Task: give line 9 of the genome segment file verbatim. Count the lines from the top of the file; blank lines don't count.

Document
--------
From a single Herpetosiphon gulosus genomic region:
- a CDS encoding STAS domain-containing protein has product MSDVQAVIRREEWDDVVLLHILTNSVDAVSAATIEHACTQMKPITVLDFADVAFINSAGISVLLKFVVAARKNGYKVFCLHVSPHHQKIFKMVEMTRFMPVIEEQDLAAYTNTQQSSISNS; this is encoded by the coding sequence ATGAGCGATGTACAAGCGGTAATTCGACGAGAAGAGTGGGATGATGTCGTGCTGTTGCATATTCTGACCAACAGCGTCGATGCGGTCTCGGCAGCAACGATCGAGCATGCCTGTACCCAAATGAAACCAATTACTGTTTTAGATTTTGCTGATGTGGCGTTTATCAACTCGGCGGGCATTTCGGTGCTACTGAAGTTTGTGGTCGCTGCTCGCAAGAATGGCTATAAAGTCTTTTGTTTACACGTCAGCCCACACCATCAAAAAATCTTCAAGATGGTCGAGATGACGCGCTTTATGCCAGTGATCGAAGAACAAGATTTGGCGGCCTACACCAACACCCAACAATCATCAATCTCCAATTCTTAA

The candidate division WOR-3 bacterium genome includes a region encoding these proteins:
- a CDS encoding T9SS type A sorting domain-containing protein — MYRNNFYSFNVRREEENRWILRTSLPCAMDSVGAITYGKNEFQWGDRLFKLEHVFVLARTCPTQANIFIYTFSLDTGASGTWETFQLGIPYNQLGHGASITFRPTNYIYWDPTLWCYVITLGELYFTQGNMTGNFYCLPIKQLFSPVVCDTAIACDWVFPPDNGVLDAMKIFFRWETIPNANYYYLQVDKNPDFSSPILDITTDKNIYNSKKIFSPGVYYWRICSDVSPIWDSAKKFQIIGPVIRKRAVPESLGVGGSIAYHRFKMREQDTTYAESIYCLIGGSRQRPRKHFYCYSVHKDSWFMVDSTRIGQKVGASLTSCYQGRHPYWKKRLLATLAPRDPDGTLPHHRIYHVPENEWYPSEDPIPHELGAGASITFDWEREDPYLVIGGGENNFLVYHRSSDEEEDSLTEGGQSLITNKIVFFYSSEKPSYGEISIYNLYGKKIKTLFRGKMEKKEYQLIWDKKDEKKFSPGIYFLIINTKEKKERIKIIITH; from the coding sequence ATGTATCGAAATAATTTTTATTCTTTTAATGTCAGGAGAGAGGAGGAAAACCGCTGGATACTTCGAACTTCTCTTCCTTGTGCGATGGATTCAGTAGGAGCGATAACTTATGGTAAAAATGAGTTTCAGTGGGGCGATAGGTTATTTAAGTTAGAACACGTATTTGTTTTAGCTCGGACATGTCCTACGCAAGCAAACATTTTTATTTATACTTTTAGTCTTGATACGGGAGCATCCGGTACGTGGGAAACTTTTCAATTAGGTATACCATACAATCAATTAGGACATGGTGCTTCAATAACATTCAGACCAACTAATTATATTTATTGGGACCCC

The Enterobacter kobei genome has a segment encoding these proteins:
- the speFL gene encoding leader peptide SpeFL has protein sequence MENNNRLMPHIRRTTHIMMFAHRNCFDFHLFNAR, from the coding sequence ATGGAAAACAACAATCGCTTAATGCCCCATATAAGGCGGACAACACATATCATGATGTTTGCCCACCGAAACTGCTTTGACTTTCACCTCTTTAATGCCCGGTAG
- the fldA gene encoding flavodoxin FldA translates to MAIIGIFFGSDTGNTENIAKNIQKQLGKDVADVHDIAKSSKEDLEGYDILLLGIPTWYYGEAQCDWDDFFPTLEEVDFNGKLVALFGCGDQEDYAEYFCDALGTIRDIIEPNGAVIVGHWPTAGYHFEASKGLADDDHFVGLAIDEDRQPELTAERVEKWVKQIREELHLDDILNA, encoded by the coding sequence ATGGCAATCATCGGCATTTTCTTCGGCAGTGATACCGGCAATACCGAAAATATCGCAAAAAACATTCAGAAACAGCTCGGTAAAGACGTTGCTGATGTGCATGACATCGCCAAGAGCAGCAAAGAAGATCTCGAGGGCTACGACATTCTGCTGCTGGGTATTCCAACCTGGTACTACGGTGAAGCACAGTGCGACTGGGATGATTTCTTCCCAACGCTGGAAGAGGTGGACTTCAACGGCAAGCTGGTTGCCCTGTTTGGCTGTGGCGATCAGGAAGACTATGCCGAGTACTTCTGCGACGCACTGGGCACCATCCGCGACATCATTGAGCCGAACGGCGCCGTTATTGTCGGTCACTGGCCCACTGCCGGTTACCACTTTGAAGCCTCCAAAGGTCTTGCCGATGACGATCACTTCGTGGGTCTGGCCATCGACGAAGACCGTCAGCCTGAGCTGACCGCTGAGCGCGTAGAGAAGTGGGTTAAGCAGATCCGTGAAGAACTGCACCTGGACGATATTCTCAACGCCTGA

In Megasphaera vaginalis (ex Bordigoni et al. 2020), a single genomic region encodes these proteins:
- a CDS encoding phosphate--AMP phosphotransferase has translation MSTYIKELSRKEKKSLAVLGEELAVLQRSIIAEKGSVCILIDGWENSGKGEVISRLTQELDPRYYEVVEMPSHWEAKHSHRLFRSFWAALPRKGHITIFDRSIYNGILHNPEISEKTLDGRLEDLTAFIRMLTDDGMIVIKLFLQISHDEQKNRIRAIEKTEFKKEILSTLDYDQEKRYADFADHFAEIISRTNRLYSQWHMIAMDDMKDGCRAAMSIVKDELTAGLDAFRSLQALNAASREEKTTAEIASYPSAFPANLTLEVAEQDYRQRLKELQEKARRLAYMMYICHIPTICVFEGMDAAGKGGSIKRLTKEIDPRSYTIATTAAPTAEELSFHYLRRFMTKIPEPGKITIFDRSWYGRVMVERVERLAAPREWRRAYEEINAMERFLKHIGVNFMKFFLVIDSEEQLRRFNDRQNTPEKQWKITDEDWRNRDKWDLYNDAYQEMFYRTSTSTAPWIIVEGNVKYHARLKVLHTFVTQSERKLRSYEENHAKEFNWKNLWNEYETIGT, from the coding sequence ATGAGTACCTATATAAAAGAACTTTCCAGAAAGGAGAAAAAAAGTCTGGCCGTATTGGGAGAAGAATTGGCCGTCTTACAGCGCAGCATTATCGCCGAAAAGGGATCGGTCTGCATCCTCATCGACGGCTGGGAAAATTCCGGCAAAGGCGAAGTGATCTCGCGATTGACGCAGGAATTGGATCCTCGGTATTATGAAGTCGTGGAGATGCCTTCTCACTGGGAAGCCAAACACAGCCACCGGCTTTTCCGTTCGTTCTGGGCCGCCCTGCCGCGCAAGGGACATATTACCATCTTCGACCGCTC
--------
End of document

- a CDS encoding phosphate--AMP phosphotransferase has translation MSTYIKELSRKEKKSLAVLGEELAVLQRSIIAEKGSVCILIDGWENSGKGEVISRLTQELDPRYYEVVEMPSHWEAKHSHRLFRSFWAALPRKGHITIFDRSIYNGILHNPEISEKTLDGRLEDLTAFIRMLTDDGMIVIKLFLQISHDEQKNRIRAIEKTEFKKEILSTLDYDQEKRYADFADHFAEIISRTNRLYSQWHMIAMDDMKDGCRAAMSIVKDELTAGLDAFRSLQALNAASREEKTTAEIASYPSAFPANLTLEVAEQDYRQRLKELQEKARRLAYMMYICHIPTICVFEGMDAAGKGGSIKRLTKEIDPRSYTIATTAAPTAEELSFHYLRRFMTKIPEPGKITIFDRSWYGRVMVERVERLAAPREWRRAYEEINAMERFLKHIGVNFMKFFLVIDSEEQLRRFNDRQNTPEKQWKITDEDWRNRDKWDLYNDAYQEMFYRTSTSTAPWIIVEGNVKYHARLKVLHTFVTQSERKLRSYEENHAKEFNWKNLWNEYETIGT, from the coding sequence ATGAGTACCTATATAAAAGAACTTTCCAGAAAGGAGAAAAAAAGTCTGGCCGTATTGGGAGAAGAATTGGCCGTCTTACAGCGCAGCATTATCGCCGAAAAGGGATCGGTCTGCATCCTCATCGACGGCTGGGAAAATTCCGGCAAAGGCGAAGTGATCTCGCGATTGACGCAGGAATTGGATCCTCGGTATTATGAAGTCGTGGAGATGCCTTCTCACTGGGAAGCCAAACACAGCCACCGGCTTTTCCGTTCGTTCTGGGCCGCCCTGCCGCGCAAGGGACATATTACCATCTTCGACCGCTC